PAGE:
September 27, 2022

Gabbing Geek

Your online community for all things geeky.

Geek Review: The Founder

The story of the man who made McDonald's what it is today at the expense of the two brothers the chain was named after.

Back in 2001, I entered a Ph.D program.  Though I never did get that doctorate, I was a Teaching Fellow for a time at the university in question, and for me that meant I was required to teach a full class of English I or II depending on the semester every fall and spring.  For my first semester, I was given the program director’s syllabus to use as my own with the expectation I would in the future create my own from scratch.  That syllabus required me to teach the book Fast Food Nation by Eric Schlosser.  It’s a good book chronicling the rise of the fast food restaurant in the United States and beyond, with all the repercussions those places have on people everywhere.  I basically gave up fast food for a number of years as a result of that book.

The point is I basically already know the story of McDonald’s “founder” Ray Kroc.  But that didn’t stop me from seeing director John Lee Hancock’s biopic of the man all the same.  How was it?

Interesting, though I think it would have been better served with a slightly different focus.

The movie opens with Kroc (Michael Keaton) trying to sell a milkshake machine to various drive-ins around the country when his secretary tells him some place out in San Bernadino, California wants to order six.  The machines in question can mix five shakes at once.  Who could possibly need 30 at once?  Kroc doesn’t get it, so he calls the restaurant to see if there was some mistake.  He gets one of the owners on the line, and it turns out there is a mistake.  They don’t want six mixers.  They want eight.

Intrigued and confused, Kroc drives out to San Bernadino where he meets the McDonald brothers.  Mac (John Carroll Lynch) is a gregarious, friendly guy, more than happy to give Ray a tour of their establishment once he finds out who he is.  Dick (Nick Offerman) is the perfectionist who invented the food preparation system that made McDonald’s a local favorite.  Essentially, Dick invented an assembly-line system that basically means every order is delivered to the customer within 30 seconds of the order.  It’s actually a rather ingenious system as explained by Mac and Dick, and Kroc, being the persistent salesman that he is, decides he wants in to help the two franchise the hell out of the McDonald’s brand.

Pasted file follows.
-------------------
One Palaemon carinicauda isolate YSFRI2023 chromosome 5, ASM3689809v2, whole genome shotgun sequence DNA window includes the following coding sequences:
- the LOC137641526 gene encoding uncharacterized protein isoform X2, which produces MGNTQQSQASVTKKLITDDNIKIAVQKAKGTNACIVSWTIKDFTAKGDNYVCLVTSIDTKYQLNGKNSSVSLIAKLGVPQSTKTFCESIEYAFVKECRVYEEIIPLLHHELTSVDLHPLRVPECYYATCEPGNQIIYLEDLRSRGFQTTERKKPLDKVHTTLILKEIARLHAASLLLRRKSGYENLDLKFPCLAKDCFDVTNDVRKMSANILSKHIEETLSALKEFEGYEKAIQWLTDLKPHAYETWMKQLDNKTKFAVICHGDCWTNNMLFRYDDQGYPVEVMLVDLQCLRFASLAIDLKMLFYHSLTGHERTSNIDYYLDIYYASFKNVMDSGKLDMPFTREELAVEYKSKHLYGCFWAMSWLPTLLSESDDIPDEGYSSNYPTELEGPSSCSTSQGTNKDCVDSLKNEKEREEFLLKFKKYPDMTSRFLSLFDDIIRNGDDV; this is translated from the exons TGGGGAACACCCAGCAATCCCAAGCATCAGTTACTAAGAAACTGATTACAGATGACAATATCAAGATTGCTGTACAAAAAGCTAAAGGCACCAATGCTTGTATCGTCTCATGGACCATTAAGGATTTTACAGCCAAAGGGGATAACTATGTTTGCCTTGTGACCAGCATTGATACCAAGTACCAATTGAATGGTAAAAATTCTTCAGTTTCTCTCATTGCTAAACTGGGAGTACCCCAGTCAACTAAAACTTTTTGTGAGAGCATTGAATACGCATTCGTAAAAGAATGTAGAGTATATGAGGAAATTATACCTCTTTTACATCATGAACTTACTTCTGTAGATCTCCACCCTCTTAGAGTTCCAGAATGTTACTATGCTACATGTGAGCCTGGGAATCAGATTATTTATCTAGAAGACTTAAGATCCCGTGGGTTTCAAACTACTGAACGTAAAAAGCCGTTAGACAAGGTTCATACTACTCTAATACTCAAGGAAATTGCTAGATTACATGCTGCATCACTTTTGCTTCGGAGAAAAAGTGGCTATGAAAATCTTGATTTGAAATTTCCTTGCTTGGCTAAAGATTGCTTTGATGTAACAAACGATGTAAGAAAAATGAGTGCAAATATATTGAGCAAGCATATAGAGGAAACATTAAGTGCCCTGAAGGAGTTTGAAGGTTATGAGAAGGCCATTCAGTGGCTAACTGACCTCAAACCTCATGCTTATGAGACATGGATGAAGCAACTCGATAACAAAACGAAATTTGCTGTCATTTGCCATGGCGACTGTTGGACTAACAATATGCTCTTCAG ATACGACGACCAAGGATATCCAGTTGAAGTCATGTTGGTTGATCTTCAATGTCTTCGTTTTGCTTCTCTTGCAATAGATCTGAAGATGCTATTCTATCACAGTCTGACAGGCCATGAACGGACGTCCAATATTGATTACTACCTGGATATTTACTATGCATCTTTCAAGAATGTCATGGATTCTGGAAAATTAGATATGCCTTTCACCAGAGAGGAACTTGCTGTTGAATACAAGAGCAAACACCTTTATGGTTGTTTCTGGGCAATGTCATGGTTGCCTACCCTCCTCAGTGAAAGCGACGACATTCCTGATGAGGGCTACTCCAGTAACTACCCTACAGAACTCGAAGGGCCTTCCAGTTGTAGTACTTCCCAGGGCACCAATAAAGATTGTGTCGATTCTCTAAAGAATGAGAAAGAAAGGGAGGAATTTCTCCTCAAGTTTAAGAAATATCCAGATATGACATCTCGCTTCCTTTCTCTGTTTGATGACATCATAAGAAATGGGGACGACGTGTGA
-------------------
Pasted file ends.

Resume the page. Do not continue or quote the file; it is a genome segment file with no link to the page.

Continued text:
But as good as Keaton is as the less-than-scrupulous Kroc, I spent the movie wanting it to be more about Mac and Dick, the two guys who are ultimately screwed out of their own name.  Yes, it took Kroc to build the empire; a pivotal scene at the end more or less explains why.  But these two guys were basically a pair of guys who were more or less happy doing their thing in San Bernadino with modest goals in life that got steam-rolled by the man they brought in as a business partner.  Kroc never really had an original idea of his own during the course of the movie.  Most of what he has was originally thought up by Dick.  The brothers even tried franchising before they met Kroc.  The design, the system, the name, none of that was Kroc.  That doesn’t stop him from gradually taking over everything and telling everyone he’s the founder of the company.

Quite frankly, there was something vaguely familiar about Kroc.  He comes across as the sort of sleazy businessman that abuses the system to his own benefit, not caring who he steps on along the way.  He’s charismatic, but someone many probably regretted doing business with in the long run.  He even leaves a rather patient wife (Laura Dern) in his wake and later marries a younger one (Linda Cardellini).  None of this is actually news to anyone who knows anything about Kroc and his life, but Hancock does what he can to keep the movie itself interesting even as it seems to hit the familiar beats of a biopic about a guy like Kroc.  I don’t think we’re meant to admire him all that much.  Perhaps the movie is meant more as a warning than anything else to the Macs and Dicks of the world.

As it is, aside from wishing the movie was about Mac and Dick instead of Ray, I thought it was rather well done.  Eight and a half instant milkshake packs out of ten.


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